After yet another cloud outage yesterday (see AWS’s S3 outage was so bad Amazon couldn’t get into its own dashboard to warn the world) the world (or at least its North American part) once again went crazy how dangerous the cloud is and how you should go build your own data center because you know better what is good for your business.

Putting aside all the hype as well as some quite senseless social media posts about AWS SLAs, here is our thought process for developing highly available cloud services or more importantly making conscious decisions what our services’ SLAs should be.

I will base this post on my customer experience with Docker that was impacted by the outage yesterday but also walk you through the thought process for our own services. Without knowing Dockers business strategy I will speculate a bit but my goal is to walk you through the process and not define Docker’s HA strategy. For those who are not familiar what the problem with Docker was, Docker’s public repository is hosted on S3 and was not accessible during the outage.

The first thing we look at is, of course, the business impact of the service. Nothing new here! Thinking about Docker’s registry outage here are my thoughts:

  • An outage may impact all customer deployments that use Docker Hub images. Theoretically, this is every one of Docker’s customers. Based on this only the impact can be huge
  • On the other side though Docker’s enterprise (small and big) customers customize the images they use and most probably store them in private repositories. Docker’s outage doesn’t necessarily impact those private repositories, which means that we can lower the impact
  • Docker is a new company though and their success is based on making developers happy. Those developers may be constantly hacking something (like for example my case yesterday:)) and using the public repository. Being down will make the developers unhappy and will have an impact on Docker’s PR
  • In addition, Docker wants to establish itself as THE company for the cloud. Incidents like yesterday’s may have a negative impact on this inspiration mainly from PR and growth point of view

With just those simple points, one can now make a conscious decision that the impact of Docker’s public repository being down is most probably high. What to do about it?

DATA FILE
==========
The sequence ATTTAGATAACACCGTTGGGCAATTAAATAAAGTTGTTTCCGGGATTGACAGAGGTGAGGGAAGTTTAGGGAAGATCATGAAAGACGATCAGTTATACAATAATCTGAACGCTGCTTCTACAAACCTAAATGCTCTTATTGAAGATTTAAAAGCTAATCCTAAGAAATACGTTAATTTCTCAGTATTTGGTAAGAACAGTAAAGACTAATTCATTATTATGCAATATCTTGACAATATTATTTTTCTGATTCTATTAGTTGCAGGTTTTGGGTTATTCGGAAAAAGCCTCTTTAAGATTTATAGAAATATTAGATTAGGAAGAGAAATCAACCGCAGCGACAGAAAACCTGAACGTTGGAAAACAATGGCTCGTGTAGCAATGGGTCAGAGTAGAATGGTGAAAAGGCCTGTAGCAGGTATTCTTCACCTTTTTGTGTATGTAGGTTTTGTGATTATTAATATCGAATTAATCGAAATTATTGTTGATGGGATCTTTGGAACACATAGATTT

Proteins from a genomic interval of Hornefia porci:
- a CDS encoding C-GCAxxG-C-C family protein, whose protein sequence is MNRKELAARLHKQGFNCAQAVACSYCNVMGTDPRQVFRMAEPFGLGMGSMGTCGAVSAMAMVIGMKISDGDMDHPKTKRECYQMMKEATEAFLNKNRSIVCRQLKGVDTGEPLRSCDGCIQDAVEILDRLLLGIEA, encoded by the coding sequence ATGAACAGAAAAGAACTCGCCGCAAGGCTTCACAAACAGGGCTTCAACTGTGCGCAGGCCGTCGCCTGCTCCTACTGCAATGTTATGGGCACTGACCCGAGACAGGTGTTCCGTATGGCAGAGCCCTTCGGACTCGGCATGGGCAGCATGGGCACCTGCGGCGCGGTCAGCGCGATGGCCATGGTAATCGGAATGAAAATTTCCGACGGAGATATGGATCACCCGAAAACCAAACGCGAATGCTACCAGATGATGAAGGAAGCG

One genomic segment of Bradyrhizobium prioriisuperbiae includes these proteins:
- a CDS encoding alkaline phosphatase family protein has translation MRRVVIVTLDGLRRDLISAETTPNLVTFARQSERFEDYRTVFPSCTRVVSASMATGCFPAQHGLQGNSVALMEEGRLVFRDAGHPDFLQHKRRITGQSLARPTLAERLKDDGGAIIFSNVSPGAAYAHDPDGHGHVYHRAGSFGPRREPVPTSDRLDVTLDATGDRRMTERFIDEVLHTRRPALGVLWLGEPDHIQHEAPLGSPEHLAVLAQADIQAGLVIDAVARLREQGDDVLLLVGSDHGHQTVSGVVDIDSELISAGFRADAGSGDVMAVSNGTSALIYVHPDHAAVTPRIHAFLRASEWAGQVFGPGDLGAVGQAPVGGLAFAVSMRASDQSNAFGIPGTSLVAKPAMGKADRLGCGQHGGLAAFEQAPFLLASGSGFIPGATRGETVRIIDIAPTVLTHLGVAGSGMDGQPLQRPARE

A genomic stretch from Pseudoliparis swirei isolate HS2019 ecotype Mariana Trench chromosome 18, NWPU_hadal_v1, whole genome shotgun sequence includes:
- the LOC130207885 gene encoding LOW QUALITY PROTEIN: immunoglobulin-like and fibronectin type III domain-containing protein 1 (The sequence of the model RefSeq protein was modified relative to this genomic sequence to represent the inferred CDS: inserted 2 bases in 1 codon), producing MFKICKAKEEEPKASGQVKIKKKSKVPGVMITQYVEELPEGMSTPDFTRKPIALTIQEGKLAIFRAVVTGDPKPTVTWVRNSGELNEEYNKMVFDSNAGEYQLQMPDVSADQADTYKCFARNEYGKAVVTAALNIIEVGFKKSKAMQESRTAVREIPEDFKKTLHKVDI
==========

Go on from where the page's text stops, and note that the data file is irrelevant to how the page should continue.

The simplest thing you can do in such a situation is to set the expectations upfront. Calculate a realistic availability SLA and publish it on your site. Unfortunately, looking at Docker Hub’s site I was not able to find one. In general, I think cloud providers bury their SLAs so deep that it is hard for customers to find them. Thus, people search on Google or Bing and start citing the first number they find (relevant or not), which makes the PR issue even worse. I would go even further – I would publish not only the 9s of my SLA but also what those 9s equate to in time, and whether this is per week, month or year. Taking, for example, the Amazon’s S3 SLA, after being down for approximately 3 hours yesterday, if we consider it annually, they are still within their 8h 45min allowed downtime.

Now, that you made sure that you have a good answer to your customers, let’s think how can you make sure that you keep those SLAs intact. However, this doesn’t mean that you should go ahead and overdesign your infrastructure and spin up a multimillion project that will provide redundancy for every component of every application you manage. There were a lot of voices we’ve heard yesterday calling for you to start multi-cloud deployments immediately. You could do that but is this the right thing?

I personally like to think about this problem gradually and revisit the HA strategy on a regular basis. During those reviews, you should look at the business requirements as well as what is the next logical step to make improvements. Multi-cloud can be in your strategy long term but this is certainly much bigger undertaking than providing quick HA solution with your current provider. In yesterday’s incident, the next logical step for Docker would be to have a second copy of the repository in US West and ability to quickly switch to it if something happens with US East (or vice versa). This is a small incremental improvement that will make a huge difference for the customers and boost Docker’s PR because they can say: “Look! we host our repository on S3 but their outage had minimal or no impact on us. And, by the way, we know how to do this cloud stuff.” After that, you can think about multi-cloud and how to implement it.

Last, but not least your HA strategy should be also tied to your monitoring, alerting, remediation but also to your customer support strategy. Monitoring and alerting is clear – you want to know if your site or parts of it are down and take the appropriate actions as described in your remediation plan. But why, your customer support strategy? Well, if you haven’t noticed – AWS Service Dashboard was also down yesterday. The question comes up, how do you notify your customers of issues with your service if your standard channel is also down? I know that lot of IT guys don’t think of it but Twitter turns out a pretty good communication tool – maybe you should think of it next time your site is down.

Developing solid HA strategy doesn’t need to be a big bang approach. As everything else, you should ask good questions, do incremental steps, fail and learn. And most importantly, take responsibilities for your decision and don’t blame the cloud for all bad things that happen with your site.